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Embracing the Mid-summer Blues

The month of August has just begun and with it brings transition, excitement, and a looming sense that unfortunately at some point the summer will have to come to a close. It is during this time that our priorities begin to shift and second sessions of camp are running full steam ahead. A lump forms in our throats as we realize that the school year is quickly approaching. Maybe it is the heat getting to me or the end of the end of Cancer season, but it is always difficult for me to think about parting with summer. To me, summer represents freedom, joy, and warmth that is incredibly hard to replicate. It is such a bittersweet time. I tend to find it challenging to embrace the summer at this moment because the fear of losing starts to consume my mind. I feel incredibly grateful in this season and to have summer camp (or summer camp reunions as a young adult) but I also feel an immense amount of pressure to make the most out of what is left. I get an overcoming urgency that I should be taking advantage of every opportunity, meeting up with every friend, heading out on every adventure, and soaking up every single ounce of sunshine I can. This is not only a feeling I experience in my adult life but one I experienced throughout my childhood and especially during my time at summer camp. As a camp counselor, I tended to see this shift occur in my campers as well. My staff and I labeled this phenomenon as the “mid-summer blues.”

I think most people undergo some form of the mid summer blues regardless of their age or state in life. Times of transition are often difficult for young people, especially ones that occur at summer camp as it is the designated time for campers to explore and tap into their most creative, adventurous and unknown parts of themselves. My first session campers always came into camp with the most excitement in the world, they could jump off the walls for hours and never need a break, at least for the first week or two of camp. They had so much pent-up energy it was hard to know where to even start. By the middle of July, the exhaustion and excitement would start to settle and our bunk became much quieter than usual. Heat exhaustion started to kick in and campers finally felt settled in. When second session campers came to camp, of course they brought with them excitement and energy but it always felt and looked different then the first couple of weeks of summer. Second session campers were far more calm in their nature and had gotten out the first moments of summer jitters. By the start of August, campers, counselors and really everyone could feel that at some point summer was going to come to a close and that established a different mood in the air. Sometimes this felt just more calm and quiet and at other points you could sense the somberness which felt like the more you ignored it, the worse it became.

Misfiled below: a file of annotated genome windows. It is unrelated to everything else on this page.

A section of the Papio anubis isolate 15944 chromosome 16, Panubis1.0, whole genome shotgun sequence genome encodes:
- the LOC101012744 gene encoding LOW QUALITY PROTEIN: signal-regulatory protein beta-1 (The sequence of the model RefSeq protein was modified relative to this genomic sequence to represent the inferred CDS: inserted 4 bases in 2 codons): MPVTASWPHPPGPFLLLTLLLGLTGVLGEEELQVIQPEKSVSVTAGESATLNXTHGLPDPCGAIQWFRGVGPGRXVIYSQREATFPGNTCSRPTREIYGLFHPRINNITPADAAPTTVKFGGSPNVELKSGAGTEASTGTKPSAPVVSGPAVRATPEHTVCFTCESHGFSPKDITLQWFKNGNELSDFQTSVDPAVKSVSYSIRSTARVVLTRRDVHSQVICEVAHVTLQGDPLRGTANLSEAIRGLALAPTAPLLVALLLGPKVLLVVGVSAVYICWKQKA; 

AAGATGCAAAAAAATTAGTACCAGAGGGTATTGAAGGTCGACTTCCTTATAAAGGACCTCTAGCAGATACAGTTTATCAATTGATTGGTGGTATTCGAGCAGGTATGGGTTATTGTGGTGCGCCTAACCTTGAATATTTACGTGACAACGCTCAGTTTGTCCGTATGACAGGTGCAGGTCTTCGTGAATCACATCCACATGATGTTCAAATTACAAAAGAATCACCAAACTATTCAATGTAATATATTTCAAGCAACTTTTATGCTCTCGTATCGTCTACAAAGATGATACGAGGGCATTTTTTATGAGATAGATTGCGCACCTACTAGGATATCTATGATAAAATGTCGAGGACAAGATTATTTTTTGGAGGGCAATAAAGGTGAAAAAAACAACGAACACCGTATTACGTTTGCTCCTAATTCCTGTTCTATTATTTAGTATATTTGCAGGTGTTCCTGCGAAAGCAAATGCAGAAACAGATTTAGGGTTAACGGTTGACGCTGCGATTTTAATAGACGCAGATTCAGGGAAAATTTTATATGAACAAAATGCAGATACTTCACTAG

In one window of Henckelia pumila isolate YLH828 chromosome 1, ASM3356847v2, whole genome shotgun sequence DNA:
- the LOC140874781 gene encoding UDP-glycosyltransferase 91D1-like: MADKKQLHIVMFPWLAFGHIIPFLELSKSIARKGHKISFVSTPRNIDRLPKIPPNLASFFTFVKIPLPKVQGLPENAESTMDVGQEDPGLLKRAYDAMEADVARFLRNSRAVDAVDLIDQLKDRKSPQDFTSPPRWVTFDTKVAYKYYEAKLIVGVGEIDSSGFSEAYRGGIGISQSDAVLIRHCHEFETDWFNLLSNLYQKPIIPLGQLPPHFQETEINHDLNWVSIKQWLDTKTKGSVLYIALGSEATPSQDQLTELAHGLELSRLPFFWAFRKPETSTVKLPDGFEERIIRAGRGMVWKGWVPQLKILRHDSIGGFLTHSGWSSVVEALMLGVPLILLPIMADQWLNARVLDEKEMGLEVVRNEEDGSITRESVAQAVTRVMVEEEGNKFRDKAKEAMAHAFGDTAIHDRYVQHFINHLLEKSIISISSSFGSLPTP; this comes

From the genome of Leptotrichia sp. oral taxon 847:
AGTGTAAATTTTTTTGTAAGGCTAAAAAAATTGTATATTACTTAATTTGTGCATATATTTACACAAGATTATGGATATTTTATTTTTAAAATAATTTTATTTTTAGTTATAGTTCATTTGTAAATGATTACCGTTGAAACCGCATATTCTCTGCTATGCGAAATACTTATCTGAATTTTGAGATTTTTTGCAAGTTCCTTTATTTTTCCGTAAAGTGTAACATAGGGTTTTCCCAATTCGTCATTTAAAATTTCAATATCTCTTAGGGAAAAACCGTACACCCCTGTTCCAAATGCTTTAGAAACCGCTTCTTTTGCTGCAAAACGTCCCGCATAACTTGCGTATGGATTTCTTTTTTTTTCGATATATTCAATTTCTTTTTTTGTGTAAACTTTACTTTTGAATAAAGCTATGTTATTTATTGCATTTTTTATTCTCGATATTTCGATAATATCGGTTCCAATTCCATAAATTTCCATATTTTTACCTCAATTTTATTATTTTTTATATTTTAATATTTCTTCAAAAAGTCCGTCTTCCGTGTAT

As a camper I remember beginning to feel the routine of camp in August. What was once the most exciting moments of the year started to become much more normalized. Although summer camp is the best part of the year for many, like all things, sometimes you need rest and relaxation from it in order to fully engage. If you find your child, camper, colleague, or even yourself needing to move a little more slowly, have grace for each other and let yourself rest. The summer is not only for fun-filled activities in the heat and endless excitement but also a time for rejuvenation and reconnection. We often forget that young people are also in need of rest. Not only do they need this rest but oftentimes campers can’t name this need in themselves. If you see your child or a friend who seems off, help them take space for themselves and urge them to rest. What I have learned over the years and from my many summers at camp, as a camper and a counselor is that if I don’t rest when my body is asking for it, I won’t be able to make the most out of the rest of my summer. This summer, I am taking my time, learning lessons from this unique past year and letting go of the fear of missing out. I say, we should embrace the mid-summer blues for a moment, because when it comes down to it, rest is what truly fuel’s all of us.